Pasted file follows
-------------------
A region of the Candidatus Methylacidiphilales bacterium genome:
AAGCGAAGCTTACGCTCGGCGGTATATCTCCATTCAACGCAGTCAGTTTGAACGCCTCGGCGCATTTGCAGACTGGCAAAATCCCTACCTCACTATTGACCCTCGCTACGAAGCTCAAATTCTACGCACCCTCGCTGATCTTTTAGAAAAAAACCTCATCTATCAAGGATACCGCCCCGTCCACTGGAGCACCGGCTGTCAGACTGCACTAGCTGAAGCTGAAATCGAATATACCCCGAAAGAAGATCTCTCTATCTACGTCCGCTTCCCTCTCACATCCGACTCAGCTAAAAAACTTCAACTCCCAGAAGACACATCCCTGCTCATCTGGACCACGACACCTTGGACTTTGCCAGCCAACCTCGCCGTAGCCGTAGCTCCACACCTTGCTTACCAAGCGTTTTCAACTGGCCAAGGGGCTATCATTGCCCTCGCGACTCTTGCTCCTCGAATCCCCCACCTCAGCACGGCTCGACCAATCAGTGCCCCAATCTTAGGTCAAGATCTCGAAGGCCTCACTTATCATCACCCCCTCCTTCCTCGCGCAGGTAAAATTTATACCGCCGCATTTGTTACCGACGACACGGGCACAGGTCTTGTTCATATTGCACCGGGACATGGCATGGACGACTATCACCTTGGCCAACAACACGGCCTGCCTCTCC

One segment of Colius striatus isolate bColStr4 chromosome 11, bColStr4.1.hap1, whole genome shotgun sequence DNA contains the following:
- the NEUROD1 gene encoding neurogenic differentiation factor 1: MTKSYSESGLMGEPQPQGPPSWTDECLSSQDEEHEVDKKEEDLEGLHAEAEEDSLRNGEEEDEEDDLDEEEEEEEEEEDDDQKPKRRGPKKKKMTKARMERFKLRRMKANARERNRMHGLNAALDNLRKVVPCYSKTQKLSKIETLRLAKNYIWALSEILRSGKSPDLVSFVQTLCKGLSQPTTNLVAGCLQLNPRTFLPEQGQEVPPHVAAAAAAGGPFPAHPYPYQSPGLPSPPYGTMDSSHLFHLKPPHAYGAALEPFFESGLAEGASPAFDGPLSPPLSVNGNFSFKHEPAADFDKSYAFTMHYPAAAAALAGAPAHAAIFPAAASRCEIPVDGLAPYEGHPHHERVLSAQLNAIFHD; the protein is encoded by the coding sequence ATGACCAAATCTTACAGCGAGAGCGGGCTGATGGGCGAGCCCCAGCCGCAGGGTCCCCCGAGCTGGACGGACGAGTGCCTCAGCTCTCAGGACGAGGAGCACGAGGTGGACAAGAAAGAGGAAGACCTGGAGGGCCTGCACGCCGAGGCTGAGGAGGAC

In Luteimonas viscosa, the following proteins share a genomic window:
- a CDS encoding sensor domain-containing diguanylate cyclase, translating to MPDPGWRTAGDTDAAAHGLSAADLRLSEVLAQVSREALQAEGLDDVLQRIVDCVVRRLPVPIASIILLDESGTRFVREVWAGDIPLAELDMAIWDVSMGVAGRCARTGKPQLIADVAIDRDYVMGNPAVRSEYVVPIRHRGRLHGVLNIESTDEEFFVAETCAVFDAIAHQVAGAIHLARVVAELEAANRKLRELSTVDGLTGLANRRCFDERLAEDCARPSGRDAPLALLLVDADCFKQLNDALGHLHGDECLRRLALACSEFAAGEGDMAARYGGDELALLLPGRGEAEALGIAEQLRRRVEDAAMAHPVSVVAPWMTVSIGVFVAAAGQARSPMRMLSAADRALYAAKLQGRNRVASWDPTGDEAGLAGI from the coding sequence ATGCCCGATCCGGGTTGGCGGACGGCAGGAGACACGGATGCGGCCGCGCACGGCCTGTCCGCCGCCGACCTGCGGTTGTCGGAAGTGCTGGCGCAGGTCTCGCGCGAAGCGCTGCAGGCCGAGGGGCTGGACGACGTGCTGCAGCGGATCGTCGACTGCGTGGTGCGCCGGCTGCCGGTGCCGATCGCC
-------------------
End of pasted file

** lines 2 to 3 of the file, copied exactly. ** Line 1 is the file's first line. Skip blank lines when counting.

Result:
AAGCGAAGCTTACGCTCGGCGGTATATCTCCATTCAACGCAGTCAGTTTGAACGCCTCGGCGCATTTGCAGACTGGCAAAATCCCTACCTCACTATTGACCCTCGCTACGAAGCTCAAATTCTACGCACCCTCGCTGATCTTTTAGAAAAAAACCTCATCTATCAAGGATACCGCCCCGTCCACTGGAGCACCGGCTGTCAGACTGCACTAGCTGAAGCTGAAATCGAATATACCCCGAAAGAAGATCTCTCTATCTACGTCCGCTTCCCTCTCACATCCGACTCAGCTAAAAAACTTCAACTCCCAGAAGACACATCCCTGCTCATCTGGACCACGACACCTTGGACTTTGCCAGCCAACCTCGCCGTAGCCGTAGCTCCACACCTTGCTTACCAAGCGTTTTCAACTGGCCAAGGGGCTATCATTGCCCTCGCGACTCTTGCTCCTCGAATCCCCCACCTCAGCACGGCTCGACCAATCAGTGCCCCAATCTTAGGTCAAGATCTCGAAGGCCTCACTTATCATCACCCCCTCCTTCCTCGCGCAGGTAAAATTTATACCGCCGCATTTGTTACCGACGACACGGGCACAGGTCTTGTTCATATTGCACCGGGACATGGCATGGACGACTATCACCTTGGCCAACAACACGGCCTGCCTCTCC

One segment of Colius striatus isolate bColStr4 chromosome 11, bColStr4.1.hap1, whole genome shotgun sequence DNA contains the following: